When you include your to do list in your journal, you will see them more clearly and you become more motivated to complete your to do list. I write my to do list every Sunday and then try to check the item off my list during the week. For some reason, when we see things on the paper, they beome more tangible and achievable. Keep in mind that your journal is not about just reflecting on what you have done but it is about planning future tasks and helping you achieve your goals. You can include a deadline next to each item on your list to make yourself more organized. Don’t be afraid to write about long term and big goals such as studying abroad, going to graduate school, becoming a doctor, writer, scientist, dancer, etc. in your journal. Write about these goals more than once and reflect on steps you need to take to get there. Journaling will also help you see where and when you waste time and how you can manage your time better. A number of studies have reported that people who write down their goals are more productive in life.
3. Journaling improves your writing (and speaking)
When you write in your journal, even if you are just writing for yourself, you will improve your writing skills. Journaling will give you the opportunity to practice writing in a safe and no-pressure environment. If one of your goals is to start a blog or write a book but you are not confident enough to share your thoughts with others, journaling can serve as a stepping stone to larger writing projects. You may have heard that writing and speaking are connected. Writing will help you to organize your thoughts, prioritize, and strategize. You will start strengthening your verbal communication skills. Once you see your thoughts on paper (or on a screen), you can talk more concisely and more clearly about them.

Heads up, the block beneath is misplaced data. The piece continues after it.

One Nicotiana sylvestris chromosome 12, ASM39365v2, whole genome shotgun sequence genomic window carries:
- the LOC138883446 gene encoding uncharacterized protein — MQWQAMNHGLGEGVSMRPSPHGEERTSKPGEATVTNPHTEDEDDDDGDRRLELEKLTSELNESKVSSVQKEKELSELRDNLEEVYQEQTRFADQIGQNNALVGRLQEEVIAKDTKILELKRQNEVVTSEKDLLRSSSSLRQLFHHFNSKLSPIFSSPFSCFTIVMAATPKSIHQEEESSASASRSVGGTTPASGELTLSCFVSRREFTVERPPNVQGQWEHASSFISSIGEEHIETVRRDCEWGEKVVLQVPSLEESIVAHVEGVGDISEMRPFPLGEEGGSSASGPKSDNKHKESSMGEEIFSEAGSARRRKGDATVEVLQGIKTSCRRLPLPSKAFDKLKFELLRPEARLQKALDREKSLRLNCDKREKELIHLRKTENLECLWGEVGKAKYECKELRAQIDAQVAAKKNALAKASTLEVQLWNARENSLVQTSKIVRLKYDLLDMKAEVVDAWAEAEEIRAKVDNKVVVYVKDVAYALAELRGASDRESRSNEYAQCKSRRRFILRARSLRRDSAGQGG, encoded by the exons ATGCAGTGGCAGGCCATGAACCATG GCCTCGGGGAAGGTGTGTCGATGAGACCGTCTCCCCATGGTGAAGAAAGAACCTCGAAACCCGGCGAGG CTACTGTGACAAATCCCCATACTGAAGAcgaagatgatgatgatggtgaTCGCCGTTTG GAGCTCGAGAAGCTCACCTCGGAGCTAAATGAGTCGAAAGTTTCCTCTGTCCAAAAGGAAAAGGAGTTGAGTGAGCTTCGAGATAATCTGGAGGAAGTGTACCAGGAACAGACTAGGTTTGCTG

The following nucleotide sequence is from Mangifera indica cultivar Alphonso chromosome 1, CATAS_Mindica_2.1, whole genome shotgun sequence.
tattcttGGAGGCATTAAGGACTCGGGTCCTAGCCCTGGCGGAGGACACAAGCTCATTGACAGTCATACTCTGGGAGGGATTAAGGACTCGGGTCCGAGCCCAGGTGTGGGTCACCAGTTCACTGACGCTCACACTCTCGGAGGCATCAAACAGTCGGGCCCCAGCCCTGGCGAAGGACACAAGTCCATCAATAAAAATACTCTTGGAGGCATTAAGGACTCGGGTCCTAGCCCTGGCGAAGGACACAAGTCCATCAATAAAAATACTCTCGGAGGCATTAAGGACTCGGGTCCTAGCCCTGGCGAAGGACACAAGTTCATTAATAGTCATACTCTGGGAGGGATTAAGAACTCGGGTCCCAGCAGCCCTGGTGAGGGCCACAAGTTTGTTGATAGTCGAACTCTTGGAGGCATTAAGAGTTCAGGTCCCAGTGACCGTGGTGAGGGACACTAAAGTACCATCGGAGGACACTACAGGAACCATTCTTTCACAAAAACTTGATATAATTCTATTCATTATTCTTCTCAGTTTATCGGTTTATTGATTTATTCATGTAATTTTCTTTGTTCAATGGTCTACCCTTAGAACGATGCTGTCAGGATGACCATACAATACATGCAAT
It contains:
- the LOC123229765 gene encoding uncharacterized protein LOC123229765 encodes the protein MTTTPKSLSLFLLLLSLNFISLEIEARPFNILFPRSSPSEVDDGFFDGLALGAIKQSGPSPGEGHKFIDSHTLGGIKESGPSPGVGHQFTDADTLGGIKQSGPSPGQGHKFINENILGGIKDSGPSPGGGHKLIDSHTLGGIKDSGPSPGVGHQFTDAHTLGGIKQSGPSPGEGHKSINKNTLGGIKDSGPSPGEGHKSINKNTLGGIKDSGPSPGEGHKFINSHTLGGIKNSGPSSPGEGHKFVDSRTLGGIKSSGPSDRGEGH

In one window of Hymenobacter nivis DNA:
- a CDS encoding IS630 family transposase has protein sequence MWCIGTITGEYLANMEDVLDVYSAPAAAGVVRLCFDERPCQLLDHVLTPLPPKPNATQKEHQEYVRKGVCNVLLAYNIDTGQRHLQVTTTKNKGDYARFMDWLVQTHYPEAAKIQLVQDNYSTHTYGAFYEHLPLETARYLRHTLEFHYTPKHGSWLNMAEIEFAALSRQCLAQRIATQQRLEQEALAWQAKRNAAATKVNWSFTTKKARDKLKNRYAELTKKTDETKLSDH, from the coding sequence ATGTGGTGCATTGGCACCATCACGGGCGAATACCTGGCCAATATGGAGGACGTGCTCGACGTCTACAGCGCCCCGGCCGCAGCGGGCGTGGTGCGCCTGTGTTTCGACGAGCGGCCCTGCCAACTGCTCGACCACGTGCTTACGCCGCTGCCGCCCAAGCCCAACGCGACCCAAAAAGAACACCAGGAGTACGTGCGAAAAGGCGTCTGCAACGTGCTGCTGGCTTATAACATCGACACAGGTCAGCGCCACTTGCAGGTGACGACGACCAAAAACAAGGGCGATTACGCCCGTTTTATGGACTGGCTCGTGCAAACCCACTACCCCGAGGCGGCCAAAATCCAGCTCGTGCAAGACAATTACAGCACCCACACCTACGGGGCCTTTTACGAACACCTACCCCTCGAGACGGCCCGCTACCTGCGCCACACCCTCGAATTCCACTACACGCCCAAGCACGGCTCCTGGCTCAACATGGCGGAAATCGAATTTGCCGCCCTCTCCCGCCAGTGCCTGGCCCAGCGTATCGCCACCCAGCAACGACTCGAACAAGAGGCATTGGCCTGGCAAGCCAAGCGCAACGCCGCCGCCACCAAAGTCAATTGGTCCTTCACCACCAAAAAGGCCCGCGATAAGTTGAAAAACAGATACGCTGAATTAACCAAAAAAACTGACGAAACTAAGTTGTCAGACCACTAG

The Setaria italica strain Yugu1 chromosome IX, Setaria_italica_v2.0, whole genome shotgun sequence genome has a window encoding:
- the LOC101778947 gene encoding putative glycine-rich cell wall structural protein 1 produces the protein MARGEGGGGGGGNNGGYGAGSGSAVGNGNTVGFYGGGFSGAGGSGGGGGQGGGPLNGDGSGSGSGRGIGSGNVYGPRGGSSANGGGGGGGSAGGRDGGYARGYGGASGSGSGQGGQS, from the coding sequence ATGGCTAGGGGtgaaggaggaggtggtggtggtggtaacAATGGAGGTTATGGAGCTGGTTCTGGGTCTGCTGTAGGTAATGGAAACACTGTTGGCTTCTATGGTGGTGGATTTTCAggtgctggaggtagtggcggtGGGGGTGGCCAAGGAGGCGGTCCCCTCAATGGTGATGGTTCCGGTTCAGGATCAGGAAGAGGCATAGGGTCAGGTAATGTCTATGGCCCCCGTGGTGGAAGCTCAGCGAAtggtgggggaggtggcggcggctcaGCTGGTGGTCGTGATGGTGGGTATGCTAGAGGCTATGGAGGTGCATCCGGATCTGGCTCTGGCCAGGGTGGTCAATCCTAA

4. Journaling can serve as free (and very effective) therapy.
When you write in your journal about your anger, sadness, and disappointments, you openly express and release your intense feelings and thoughts. You will offload your negative thoughts instead of carrying them with you, and your mind will become more peaceful. Writing about your emotions and reflecting on them will allow you to identify stressors and feel empowered. Journaling can also improve your self-esteem and confidence. Studies have shown that writing about stressful events and life traumas helps with grieving.
5. Journaling can improve your physical health.
When you write in your journal, you reduce the impact of stressors on your body. A small number of studies have shown that journaling can improve our immune system (by increasing a type of immune cells called T-lymphocytes) and can also help with symptoms of asthma and arthritis by serving as a stress management tool. Of course, we still need need more studies to evaluate the impact of journaling on physical health, but there is no doubt that journaling can reduce stress. And as we all know, stress is the root cause of many human diseases.
How to begin journaling and make it a fun habit.